Equity in loss of affiliated companies   1,429    347 
Government subsidy reclassified from government loans   -    287 
Loss on fixed assets disposals   9    52 
(Increase)/decrease in:          
Accounts and notes receivable   (3,972)   33,444 
Inventories   (1,934)   10,430 
Other current assets   (1,371)   (3,455)
Increase/(decrease) in:          
Accounts and notes payable   1,595    (18,032)
Accrued expenses and other payables   (4,135)   2,557 
Other current liabilities   (1,811)   (824)
Net cash (used in)/provided by operating activities   (758)   29,244 
Cash flows from investing activities:          
Increase in demand loans and employee housing loans included in other non-current assets   (33)   (212)
Repayment of loan from a related party   154    - 
Cash received from property, plant and equipment sales   51    242 
Payments to acquire property, plant and equipment (including $137 and $242 paid to related parties for the three months ended March 31, 2021 and 2020, respectively)   (3,267)   (1,984)
Payments to acquire intangible assets   (112)   - 
Investment under the equity method   -    (2,579)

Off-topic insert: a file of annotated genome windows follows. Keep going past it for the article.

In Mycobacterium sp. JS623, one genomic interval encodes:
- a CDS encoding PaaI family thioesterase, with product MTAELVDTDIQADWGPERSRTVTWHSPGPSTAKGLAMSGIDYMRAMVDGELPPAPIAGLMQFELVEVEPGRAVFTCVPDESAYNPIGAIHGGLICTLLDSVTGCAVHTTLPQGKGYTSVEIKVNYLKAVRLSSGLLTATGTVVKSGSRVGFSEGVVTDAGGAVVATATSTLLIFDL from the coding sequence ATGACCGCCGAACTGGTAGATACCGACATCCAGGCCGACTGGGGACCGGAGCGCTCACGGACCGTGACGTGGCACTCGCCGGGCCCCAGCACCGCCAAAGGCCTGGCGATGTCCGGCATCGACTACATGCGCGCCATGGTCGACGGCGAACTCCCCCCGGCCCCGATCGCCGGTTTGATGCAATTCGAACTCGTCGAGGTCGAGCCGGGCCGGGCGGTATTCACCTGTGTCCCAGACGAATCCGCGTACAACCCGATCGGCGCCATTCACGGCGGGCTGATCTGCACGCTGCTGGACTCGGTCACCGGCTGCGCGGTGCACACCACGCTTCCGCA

Purchase of short-term investments   (14,661)   - 
Proceeds from maturities of short-term investments   9,873    5,781 
Cash received from long-term investment   2,237    448 
Net cash (used in)/provided by investing activities   (5,758)   1,696 
Cash flows from financing activities:          
Proceeds from bank loans   12,569    14,368 
Repayments of bank loans   (10,086)   (16,247)
Repayments of the borrowing for sale and leaseback transaction   (1,107)   (1,028)
Net cash provided by/(used in) financing activities   1,376    (2,907)
Effects of exchange rate on cash, cash equivalents and pledged cash   (884)   (1,851)
Net (decrease)/increase in cash, cash equivalents and pledged cash   (6,024)   26,182 
Cash, cash equivalents and pledged cash at beginning of the period   128,061    106,403 
Cash, cash equivalents and pledged cash at end of the period  $122,037   $132,585 

 

The accompanying notes are an integral part of these condensed unaudited consolidated financial statements.

 

6

 

 

China Automotive Systems, Inc. and Subsidiaries

Notes to Condensed Unaudited Consolidated Financial Statements

Three Months Ended March 31, 2021 and 2020

 

1. Organization and business

 

China Automotive Systems, Inc., “China Automotive,” was incorporated in the State of Delaware on June 29, 1999 under the name Visions-In-Glass, Inc. China Automotive, including, when the context so requires, its subsidiaries described below, is referred to herein as the “Company.” The Company is primarily engaged in the manufacture and sale of automotive systems and components, as described below.